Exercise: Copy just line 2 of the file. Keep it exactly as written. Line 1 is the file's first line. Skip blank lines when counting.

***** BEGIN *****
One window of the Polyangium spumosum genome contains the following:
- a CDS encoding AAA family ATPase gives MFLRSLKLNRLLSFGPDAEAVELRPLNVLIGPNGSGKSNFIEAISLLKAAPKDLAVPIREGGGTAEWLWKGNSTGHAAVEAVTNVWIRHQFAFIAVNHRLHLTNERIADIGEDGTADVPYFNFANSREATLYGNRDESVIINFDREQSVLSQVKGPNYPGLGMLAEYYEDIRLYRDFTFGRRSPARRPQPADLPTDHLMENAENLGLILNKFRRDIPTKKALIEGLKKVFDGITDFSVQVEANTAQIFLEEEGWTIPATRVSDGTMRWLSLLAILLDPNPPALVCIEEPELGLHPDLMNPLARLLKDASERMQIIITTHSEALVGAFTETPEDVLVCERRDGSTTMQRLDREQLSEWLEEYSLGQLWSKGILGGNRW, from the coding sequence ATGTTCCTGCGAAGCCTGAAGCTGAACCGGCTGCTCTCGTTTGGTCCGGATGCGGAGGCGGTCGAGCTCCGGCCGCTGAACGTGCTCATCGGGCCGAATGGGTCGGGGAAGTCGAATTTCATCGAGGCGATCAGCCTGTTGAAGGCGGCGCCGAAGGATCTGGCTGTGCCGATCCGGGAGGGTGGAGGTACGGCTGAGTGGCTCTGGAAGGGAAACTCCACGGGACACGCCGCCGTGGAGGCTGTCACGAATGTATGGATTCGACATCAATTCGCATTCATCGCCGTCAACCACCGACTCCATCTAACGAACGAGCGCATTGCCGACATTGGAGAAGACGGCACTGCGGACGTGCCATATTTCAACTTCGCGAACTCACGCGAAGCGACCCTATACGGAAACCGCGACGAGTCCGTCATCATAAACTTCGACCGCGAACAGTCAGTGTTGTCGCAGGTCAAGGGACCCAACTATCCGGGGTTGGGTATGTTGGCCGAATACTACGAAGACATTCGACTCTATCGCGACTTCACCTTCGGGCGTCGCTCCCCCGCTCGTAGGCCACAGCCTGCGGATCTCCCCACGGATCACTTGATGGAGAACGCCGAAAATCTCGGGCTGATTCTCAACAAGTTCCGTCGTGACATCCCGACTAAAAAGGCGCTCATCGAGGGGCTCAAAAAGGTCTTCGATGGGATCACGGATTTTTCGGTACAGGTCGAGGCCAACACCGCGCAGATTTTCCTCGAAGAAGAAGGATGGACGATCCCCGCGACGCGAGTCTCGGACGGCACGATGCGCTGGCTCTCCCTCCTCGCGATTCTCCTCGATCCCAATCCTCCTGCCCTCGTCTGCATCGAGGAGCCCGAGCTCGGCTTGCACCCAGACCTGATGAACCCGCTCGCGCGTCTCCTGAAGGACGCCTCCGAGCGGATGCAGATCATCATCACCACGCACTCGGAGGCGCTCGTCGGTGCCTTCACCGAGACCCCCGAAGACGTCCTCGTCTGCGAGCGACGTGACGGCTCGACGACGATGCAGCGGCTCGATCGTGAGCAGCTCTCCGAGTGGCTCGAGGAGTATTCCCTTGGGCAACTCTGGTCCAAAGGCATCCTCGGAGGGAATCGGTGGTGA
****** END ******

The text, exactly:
- a CDS encoding AAA family ATPase gives MFLRSLKLNRLLSFGPDAEAVELRPLNVLIGPNGSGKSNFIEAISLLKAAPKDLAVPIREGGGTAEWLWKGNSTGHAAVEAVTNVWIRHQFAFIAVNHRLHLTNERIADIGEDGTADVPYFNFANSREATLYGNRDESVIINFDREQSVLSQVKGPNYPGLGMLAEYYEDIRLYRDFTFGRRSPARRPQPADLPTDHLMENAENLGLILNKFRRDIPTKKALIEGLKKVFDGITDFSVQVEANTAQIFLEEEGWTIPATRVSDGTMRWLSLLAILLDPNPPALVCIEEPELGLHPDLMNPLARLLKDASERMQIIITTHSEALVGAFTETPEDVLVCERRDGSTTMQRLDREQLSEWLEEYSLGQLWSKGILGGNRW, from the coding sequence ATGTTCCTGCGAAGCCTGAAGCTGAACCGGCTGCTCTCGTTTGGTCCGGATGCGGAGGCGGTCGAGCTCCGGCCGCTGAACGTGCTCATCGGGCCGAATGGGTCGGGGAAGTCGAATTTCATCGAGGCGATCAGCCTGTTGAAGGCGGCGCCGAAGGATCTGGCTGTGCCGATCCGGGAGGGTGGAGGTACGGCTGAGTGGCTCTGGAAGGGAAACTCCACGGGACACGCCGCCGTGGAGGCTGTCACGAATGTATGGATTCGACATCAATTCGCATTCATCGCCGTCAACCACCGACTCCATCTAACGAACGAGCGCATTGCCGACATTGGAGAAGACGGCACTGCGGACGTGCCATATTTCAACTTCGCGAACTCACGCGAAGCGACCCTATACGGAAACCGCGACGAGTCCGTCATCATAAACTTCGACCGCGAACAGTCAGTGTTGTCGCAGGTCAAGGGACCCAACTATCCGGGGTTGGGTATGTTGGCCGAATACTACGAAGACATTCGACTCTATCGCGACTTCACCTTCGGGCGTCGCTCCCCCGCTCGTAGGCCACAGCCTGCGGATCTCCCCACGGATCACTTGATGGAGAACGCCGAAAATCTCGGGCTGATTCTCAACAAGTTCCGTCGTGACATCCCGACTAAAAAGGCGCTCATCGAGGGGCTCAAAAAGGTCTTCGATGGGATCACGGATTTTTCGGTACAGGTCGAGGCCAACACCGCGCAGATTTTCCTCGAAGAAGAAGGATGGACGATCCCCGCGACGCGAGTCTCGGACGGCACGATGCGCTGGCTCTCCCTCCTCGCGATTCTCCTCGATCCCAATCCTCCTGCCCTCGTCTGCATCGAGGAGCCCGAGCTCGGCTTGCACCCAGACCTGATGAACCCGCTCGCGCGTCTCCTGAAGGACGCCTCCGAGCGGATGCAGATCATCATCACCACGCACTCGGAGGCGCTCGTCGGTGCCTTCACCGAGACCCCCGAAGACGTCCTCGTCTGCGAGCGACGTGACGGCTCGACGACGATGCAGCGGCTCGATCGTGAGCAGCTCTCCGAGTGGCTCGAGGAGTATTCCCTTGGGCAACTCTGGTCCAAAGGCATCCTCGGAGGGAATCGGTGGTGA